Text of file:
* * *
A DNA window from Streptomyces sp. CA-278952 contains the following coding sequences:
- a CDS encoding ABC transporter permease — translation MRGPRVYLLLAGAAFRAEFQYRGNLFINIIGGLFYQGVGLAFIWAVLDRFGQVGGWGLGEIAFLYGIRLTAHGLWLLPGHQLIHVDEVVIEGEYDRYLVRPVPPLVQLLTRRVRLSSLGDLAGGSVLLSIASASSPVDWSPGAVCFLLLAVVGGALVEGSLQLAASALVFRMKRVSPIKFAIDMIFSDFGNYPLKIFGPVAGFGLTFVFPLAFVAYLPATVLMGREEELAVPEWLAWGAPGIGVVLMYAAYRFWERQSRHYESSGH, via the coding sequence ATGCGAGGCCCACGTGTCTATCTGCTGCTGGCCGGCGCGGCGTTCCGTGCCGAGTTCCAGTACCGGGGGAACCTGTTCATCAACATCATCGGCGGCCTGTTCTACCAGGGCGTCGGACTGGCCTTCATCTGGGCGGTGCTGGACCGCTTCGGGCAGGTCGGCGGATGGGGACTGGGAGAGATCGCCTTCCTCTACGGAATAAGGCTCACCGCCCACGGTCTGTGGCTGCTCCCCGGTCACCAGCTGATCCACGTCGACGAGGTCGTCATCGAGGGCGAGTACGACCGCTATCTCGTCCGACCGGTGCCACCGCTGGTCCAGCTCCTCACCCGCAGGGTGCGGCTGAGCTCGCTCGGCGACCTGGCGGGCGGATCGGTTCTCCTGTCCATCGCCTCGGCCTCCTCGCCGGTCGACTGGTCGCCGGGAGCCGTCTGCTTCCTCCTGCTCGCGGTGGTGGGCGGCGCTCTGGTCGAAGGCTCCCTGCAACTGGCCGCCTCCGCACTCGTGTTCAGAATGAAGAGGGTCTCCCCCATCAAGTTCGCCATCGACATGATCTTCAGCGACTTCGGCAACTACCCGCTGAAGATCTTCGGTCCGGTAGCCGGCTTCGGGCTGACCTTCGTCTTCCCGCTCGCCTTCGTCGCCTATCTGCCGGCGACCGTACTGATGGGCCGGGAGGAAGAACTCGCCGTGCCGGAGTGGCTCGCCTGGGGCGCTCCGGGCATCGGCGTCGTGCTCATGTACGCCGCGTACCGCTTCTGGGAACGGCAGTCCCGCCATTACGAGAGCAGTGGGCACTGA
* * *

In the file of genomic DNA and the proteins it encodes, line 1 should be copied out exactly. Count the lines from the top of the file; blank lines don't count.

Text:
A DNA window from Streptomyces sp. CA-278952 contains the following coding sequences: